Playback speed correction
The playback speed of a digitized recording may be incorrect. The original recorder may have been running at a wrong speed. Sometimes the tape has been copied onto another tape recorder. The speed change has taken place at some stage of the recording's history.
If the recording plays too fast, the pitch is too high and the duration too short. When the speed is too low, the pitch is too low and the duration too is long. Especially music should play in the right key, but also human speech sounds weird if it is even 2% too high pitched.
It is quite easy to correct a speed error. There are different ways to find out the original, or correct speed. In magnetic tape recordings there is very often some "leftovers" of mains hum, which should be 50 Hz in Europe and 60 Hz in the USA. The hum frequency from the tape gives a cue how to adjust the playback speed.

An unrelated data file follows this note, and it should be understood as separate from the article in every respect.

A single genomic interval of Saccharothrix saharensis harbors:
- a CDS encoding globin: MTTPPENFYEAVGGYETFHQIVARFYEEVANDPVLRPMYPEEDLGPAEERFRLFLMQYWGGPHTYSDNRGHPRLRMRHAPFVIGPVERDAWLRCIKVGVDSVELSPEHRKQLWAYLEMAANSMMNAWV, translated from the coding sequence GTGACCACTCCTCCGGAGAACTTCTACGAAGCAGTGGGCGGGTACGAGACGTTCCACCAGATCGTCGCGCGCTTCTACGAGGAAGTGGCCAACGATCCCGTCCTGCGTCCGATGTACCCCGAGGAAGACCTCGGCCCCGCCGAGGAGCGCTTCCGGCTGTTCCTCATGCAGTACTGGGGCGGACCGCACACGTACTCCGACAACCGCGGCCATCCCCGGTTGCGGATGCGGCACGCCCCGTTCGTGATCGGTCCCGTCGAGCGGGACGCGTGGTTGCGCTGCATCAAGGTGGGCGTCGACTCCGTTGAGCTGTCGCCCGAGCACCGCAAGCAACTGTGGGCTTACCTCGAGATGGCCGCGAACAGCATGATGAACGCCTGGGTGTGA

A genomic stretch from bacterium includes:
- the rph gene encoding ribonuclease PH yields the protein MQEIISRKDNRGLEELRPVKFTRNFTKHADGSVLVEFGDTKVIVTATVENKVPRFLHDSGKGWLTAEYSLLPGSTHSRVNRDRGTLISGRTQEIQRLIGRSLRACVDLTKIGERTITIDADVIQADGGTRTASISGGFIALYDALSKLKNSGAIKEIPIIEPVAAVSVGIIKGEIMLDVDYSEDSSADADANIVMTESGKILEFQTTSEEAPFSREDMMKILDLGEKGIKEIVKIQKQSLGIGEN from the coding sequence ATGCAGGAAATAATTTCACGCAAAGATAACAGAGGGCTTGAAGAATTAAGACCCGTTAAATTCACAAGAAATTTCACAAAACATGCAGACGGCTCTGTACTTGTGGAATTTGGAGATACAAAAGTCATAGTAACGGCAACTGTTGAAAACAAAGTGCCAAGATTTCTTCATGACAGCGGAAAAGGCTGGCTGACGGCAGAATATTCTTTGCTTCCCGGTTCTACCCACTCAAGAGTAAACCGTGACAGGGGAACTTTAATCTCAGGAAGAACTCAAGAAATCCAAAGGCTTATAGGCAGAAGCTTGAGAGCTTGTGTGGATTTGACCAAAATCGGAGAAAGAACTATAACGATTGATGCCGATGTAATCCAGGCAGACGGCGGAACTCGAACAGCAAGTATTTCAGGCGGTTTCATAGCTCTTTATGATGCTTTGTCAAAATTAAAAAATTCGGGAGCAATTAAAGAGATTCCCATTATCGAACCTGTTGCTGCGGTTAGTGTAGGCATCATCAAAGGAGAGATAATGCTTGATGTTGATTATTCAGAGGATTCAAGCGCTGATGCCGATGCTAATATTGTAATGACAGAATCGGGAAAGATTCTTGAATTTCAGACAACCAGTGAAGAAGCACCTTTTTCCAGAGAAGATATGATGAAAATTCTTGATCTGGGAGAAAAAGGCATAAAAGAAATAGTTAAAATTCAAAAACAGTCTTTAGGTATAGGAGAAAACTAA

You can also look up the music sheet and read it, and adjust the speed to match the key. Another way is to play a tuned instrument and compare the pitch with the recording. There are also analyzers that show the note value of a sound.
Playback speeds up and the pitch gets higher
Sometimes the batteries of a Cassette recorder have weakened during a recording. When you now listen to the Cassette, at some point the speed starts to accelerate and the pitch rises to mickeymouse. Close to the end of the recording there is more noise and distortion.
The beginning of the tape may play fine. The recorder battery voltage may have dropped for example somewhere after 30 minutes of the recording. This short demo shows how the pitch and speed error can be corrected, so that it is possible to listen to the recording.
Wow and flutter
Analog recordings very often have wow and flutter, which makes them sound like "out of tune". Wow and flutter are not easy to remove, but the task is not totally impossible either.